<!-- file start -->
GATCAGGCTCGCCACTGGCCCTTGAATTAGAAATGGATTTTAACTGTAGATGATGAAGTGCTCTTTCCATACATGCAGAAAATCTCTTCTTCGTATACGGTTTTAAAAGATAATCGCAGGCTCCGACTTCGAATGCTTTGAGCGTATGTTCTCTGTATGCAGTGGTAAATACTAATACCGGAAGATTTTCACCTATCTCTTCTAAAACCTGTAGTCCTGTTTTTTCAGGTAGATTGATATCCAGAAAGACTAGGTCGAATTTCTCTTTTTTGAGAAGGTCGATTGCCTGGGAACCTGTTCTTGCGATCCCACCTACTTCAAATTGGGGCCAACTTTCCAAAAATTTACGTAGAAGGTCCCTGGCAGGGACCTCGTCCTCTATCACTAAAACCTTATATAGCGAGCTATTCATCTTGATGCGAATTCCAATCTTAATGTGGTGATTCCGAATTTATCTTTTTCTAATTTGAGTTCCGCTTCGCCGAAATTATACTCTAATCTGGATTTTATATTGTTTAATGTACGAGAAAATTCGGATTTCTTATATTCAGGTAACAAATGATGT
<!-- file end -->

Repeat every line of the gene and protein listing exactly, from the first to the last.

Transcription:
GATCAGGCTCGCCACTGGCCCTTGAATTAGAAATGGATTTTAACTGTAGATGATGAAGTGCTCTTTCCATACATGCAGAAAATCTCTTCTTCGTATACGGTTTTAAAAGATAATCGCAGGCTCCGACTTCGAATGCTTTGAGCGTATGTTCTCTGTATGCAGTGGTAAATACTAATACCGGAAGATTTTCACCTATCTCTTCTAAAACCTGTAGTCCTGTTTTTTCAGGTAGATTGATATCCAGAAAGACTAGGTCGAATTTCTCTTTTTTGAGAAGGTCGATTGCCTGGGAACCTGTTCTTGCGATCCCACCTACTTCAAATTGGGGCCAACTTTCCAAAAATTTACGTAGAAGGTCCCTGGCAGGGACCTCGTCCTCTATCACTAAAACCTTATATAGCGAGCTATTCATCTTGATGCGAATTCCAATCTTAATGTGGTGATTCCGAATTTATCTTTTTCTAATTTGAGTTCCGCTTCGCCGAAATTATACTCTAATCTGGATTTTATATTGTTTAATGTACGAGAAAATTCGGATTTCTTATATTCAGGTAACAAATGATGT